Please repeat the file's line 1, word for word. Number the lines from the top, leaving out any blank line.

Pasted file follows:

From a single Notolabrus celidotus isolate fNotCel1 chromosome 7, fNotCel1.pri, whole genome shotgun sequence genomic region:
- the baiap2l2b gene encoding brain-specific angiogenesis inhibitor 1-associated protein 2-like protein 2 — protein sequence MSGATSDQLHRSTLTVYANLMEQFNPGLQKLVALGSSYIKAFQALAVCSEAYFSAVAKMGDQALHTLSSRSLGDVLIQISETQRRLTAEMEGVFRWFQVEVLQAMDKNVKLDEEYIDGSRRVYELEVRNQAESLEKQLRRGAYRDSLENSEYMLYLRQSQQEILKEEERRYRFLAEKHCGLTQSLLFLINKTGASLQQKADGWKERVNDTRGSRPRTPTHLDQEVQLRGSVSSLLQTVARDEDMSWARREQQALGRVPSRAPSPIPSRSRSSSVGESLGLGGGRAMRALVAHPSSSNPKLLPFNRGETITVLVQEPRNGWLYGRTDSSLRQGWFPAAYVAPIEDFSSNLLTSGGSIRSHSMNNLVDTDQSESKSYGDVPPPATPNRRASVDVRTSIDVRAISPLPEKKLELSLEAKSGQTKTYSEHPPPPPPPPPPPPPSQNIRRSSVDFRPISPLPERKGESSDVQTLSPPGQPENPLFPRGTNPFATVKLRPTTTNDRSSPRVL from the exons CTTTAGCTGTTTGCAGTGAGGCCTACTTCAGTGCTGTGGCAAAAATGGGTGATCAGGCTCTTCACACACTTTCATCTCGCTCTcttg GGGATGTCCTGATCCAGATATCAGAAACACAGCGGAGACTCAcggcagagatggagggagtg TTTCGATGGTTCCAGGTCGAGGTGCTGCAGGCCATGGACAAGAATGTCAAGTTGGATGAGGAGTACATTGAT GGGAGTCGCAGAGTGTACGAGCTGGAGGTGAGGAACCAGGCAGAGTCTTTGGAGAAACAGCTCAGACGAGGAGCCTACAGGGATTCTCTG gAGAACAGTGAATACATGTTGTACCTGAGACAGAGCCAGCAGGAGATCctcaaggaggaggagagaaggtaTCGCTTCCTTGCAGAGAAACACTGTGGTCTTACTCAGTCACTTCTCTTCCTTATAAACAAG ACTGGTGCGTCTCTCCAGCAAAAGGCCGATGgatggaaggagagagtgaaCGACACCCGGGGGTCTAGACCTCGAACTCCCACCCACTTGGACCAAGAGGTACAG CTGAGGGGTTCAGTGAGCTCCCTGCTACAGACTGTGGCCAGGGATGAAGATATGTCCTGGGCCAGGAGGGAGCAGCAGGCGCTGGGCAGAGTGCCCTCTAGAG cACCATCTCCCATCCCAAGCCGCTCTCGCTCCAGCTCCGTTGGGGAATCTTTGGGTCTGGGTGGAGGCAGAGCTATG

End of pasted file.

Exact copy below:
From a single Notolabrus celidotus isolate fNotCel1 chromosome 7, fNotCel1.pri, whole genome shotgun sequence genomic region: